Burnside’s poetry, reaching for this same site (or non-site), echoes the song’s urging. Whenever his speaker encounters the possibility of a moment of Being, a moment of dwelling, he defers the impossibility of expressing it into talk of music and light (“head tilted to a night-sky packed with light/I waited for a music I could feel”[AD, 11]), in the process reinforcing the potential music has to situate Being. The other prominent theme in The Asylum Dance is childhood; or rather the absence inherent in any recollection of childhood, the remembrance retroactively altering that which is being recalled – one will never be able to remember the past as it was. The second song I would like to look at, Neutral Milk Hotel’s ‘King of Carrot Flowers Part One’, expands on and provides solutions to the difficulty of reconstruction. It begins with a series of whimsical non-sequiturs:

When you were young you were the king of carrot flowers
And how you built a tower tumbling through the trees
In holy rattlesnakes that fell all round my feet[8]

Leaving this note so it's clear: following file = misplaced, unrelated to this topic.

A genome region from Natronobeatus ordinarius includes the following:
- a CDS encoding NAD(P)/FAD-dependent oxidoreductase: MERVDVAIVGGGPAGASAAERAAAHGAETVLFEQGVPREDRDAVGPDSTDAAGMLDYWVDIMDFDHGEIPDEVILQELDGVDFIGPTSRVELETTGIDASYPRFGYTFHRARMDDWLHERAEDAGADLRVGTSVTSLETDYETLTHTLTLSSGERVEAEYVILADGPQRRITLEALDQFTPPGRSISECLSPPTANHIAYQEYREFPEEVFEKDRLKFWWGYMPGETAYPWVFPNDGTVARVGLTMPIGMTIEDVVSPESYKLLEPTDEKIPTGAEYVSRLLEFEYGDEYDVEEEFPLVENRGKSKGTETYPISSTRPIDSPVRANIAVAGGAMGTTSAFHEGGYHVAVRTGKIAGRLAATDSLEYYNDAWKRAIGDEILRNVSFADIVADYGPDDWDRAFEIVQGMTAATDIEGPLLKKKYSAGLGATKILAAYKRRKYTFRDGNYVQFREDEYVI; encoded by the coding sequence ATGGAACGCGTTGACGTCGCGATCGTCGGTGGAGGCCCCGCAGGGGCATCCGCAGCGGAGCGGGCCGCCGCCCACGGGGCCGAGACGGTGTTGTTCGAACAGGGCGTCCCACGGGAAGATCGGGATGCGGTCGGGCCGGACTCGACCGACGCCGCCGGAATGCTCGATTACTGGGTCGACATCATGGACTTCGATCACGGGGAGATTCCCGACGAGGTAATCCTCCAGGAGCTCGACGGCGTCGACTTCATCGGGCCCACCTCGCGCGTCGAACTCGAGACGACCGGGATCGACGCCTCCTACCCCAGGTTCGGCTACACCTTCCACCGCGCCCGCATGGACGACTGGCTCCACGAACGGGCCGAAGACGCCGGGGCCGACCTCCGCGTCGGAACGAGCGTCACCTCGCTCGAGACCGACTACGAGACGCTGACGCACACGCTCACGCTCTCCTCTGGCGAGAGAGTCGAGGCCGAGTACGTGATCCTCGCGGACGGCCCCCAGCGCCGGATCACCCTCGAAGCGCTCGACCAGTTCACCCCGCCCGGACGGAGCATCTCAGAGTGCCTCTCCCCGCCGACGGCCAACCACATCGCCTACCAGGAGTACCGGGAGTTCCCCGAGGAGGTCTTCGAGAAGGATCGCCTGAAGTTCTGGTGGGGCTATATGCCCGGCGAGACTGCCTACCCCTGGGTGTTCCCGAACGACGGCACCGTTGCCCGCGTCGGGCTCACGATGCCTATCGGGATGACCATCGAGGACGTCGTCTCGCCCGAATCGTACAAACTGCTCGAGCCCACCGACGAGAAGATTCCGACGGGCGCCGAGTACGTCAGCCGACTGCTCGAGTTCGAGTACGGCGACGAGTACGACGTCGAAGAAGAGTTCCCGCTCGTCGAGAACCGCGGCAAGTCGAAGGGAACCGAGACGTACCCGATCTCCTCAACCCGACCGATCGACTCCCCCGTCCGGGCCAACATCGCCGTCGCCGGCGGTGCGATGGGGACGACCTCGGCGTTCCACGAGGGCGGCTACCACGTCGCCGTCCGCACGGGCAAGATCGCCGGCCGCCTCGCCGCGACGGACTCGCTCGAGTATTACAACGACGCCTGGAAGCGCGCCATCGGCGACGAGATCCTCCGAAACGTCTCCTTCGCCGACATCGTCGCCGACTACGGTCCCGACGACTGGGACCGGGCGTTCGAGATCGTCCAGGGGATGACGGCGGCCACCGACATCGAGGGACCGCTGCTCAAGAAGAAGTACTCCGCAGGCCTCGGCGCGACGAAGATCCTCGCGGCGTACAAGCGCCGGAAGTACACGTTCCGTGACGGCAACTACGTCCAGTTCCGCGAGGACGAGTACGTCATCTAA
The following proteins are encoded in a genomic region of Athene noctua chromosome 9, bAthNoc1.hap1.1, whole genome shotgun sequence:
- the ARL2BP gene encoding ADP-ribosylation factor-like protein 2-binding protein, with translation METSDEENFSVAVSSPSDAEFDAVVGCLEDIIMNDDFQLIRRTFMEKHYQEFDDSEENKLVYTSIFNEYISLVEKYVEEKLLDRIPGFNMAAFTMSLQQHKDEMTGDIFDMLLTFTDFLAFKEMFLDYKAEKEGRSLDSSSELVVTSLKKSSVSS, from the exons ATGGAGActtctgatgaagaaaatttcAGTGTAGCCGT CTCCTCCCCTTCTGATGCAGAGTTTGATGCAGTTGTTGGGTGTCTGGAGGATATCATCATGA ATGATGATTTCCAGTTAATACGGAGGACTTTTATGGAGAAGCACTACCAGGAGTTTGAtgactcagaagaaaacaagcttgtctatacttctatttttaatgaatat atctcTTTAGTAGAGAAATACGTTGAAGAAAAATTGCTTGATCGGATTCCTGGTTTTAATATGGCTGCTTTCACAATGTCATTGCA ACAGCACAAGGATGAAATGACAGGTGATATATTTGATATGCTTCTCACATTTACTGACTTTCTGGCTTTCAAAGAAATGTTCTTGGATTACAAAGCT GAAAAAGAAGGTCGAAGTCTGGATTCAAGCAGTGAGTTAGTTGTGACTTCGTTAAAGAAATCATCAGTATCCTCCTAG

sung over the top of elemental chords from a lone guitar. The singer’s (Jeff Mangum’s) voice is idiosyncratic and nasal yet loud and confident, throwing itself into the lines and holding notes seemingly for the sake of it. His singing, regardless of what is being sung, contains an undefined jouissance at simply being sounded, a relish for the creation of sound perfectly befitting the song, which, as the rest of the band kicks in, veers into slightly more locatable images. It becomes apparent that its subject is childhood, and it dips between lucidly unclear images of innocence stretching towards experience and the spectacle of parents’ relationship coming apart. Like an Ashbery poem, tense and speaker mutate, in the process decentring any stable self one could seek to find as well as disrupting the fictive present moment in which the song is being performed. As an unannounced ‘we’ “lay and learn what each other’s bodies were for”, it is revealed that “Mom would stick a fork right into daddy’s shoulder, and Dad would spill the garbage all across the floor”. This disparity in subject matter, sung triumphantly, is embedded within a woozy music, brass and wind instruments spilling everywhere, sounding like the internal experience of a drunken child at a parade being remembered by the same euphorically intoxicated adult. The song is its march, building towards something that will not be concluded – it is the procession, the spatter of memory and the movement of the music, that matters, along with the celebration that is the voice. Childhood cannot be adequately recalled as it was; Mangum’s lyrics, which on paper would lose a lot of their immediate quality, link with the voice and music to create a nonlinear impressionistic version of the wholly subjective experience of remembering what has gone, and it is only in the music that this idea can be understood. Which is, I believe, an important point for the efficacy of music: Burnside can indicate this reconstructive act’s need to operate ‘otherly’, but can only do so by reaching language’s limit points. Krug’s and Mangum’s music goes a step further, not dissimilarly to the idea of the divide between theory and practice. Their music acts out the ideas proposed by Heidegger and Burnside, becomes ‘living’ embodiments of the striving towards Being that is building/dwelling. ‘King of Carrot Flowers Part One’ creates a site in which what has gone can return, less hampered by the ideological problems posed by linguistic reconstruction. Of course, these ideas are obviously not inherent in the music, nor am I implying that Mangum and Krug are deliberately intending to convey Heideggerian theory musically – the ideas are reconstructed in listening and interpreting and, in this case, being elucidated and narrativised by my essay, filtered through my own ideological position and my subjective experience of life and of interpreting the abstract, and they arguably lose their force in the process of being diluted into the comparative finitude of language. This is unavoidable if one is to attempt to legibly express oneself. Language is continually building, continually deferring, always has the potential to guide and house Being (which, as established, is never static); music is too, albeit with different tools. It is for this reason that I would argue music comes closer to that which comes before the sign, the lost ‘original’ presence, the S[9]; that music can enact that which language can only point towards, even if language is very much essential to understanding music’s effects.